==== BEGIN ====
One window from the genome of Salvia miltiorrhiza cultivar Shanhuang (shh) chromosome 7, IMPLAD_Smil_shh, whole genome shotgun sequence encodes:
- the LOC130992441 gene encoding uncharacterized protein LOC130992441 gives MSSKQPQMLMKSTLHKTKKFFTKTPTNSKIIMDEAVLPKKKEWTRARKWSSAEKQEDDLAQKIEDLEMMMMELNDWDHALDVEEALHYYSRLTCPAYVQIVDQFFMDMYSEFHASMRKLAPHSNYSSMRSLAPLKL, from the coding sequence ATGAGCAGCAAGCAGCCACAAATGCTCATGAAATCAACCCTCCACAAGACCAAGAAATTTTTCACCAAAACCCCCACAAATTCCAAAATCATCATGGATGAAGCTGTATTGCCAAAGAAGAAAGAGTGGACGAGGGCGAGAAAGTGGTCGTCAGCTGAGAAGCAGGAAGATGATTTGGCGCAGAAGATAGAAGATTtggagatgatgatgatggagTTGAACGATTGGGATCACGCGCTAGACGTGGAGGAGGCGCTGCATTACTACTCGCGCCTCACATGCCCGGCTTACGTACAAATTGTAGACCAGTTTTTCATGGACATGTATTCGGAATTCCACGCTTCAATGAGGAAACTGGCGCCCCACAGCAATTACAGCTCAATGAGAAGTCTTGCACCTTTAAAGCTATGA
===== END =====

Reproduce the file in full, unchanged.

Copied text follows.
One window from the genome of Salvia miltiorrhiza cultivar Shanhuang (shh) chromosome 7, IMPLAD_Smil_shh, whole genome shotgun sequence encodes:
- the LOC130992441 gene encoding uncharacterized protein LOC130992441 gives MSSKQPQMLMKSTLHKTKKFFTKTPTNSKIIMDEAVLPKKKEWTRARKWSSAEKQEDDLAQKIEDLEMMMMELNDWDHALDVEEALHYYSRLTCPAYVQIVDQFFMDMYSEFHASMRKLAPHSNYSSMRSLAPLKL, from the coding sequence ATGAGCAGCAAGCAGCCACAAATGCTCATGAAATCAACCCTCCACAAGACCAAGAAATTTTTCACCAAAACCCCCACAAATTCCAAAATCATCATGGATGAAGCTGTATTGCCAAAGAAGAAAGAGTGGACGAGGGCGAGAAAGTGGTCGTCAGCTGAGAAGCAGGAAGATGATTTGGCGCAGAAGATAGAAGATTtggagatgatgatgatggagTTGAACGATTGGGATCACGCGCTAGACGTGGAGGAGGCGCTGCATTACTACTCGCGCCTCACATGCCCGGCTTACGTACAAATTGTAGACCAGTTTTTCATGGACATGTATTCGGAATTCCACGCTTCAATGAGGAAACTGGCGCCCCACAGCAATTACAGCTCAATGAGAAGTCTTGCACCTTTAAAGCTATGA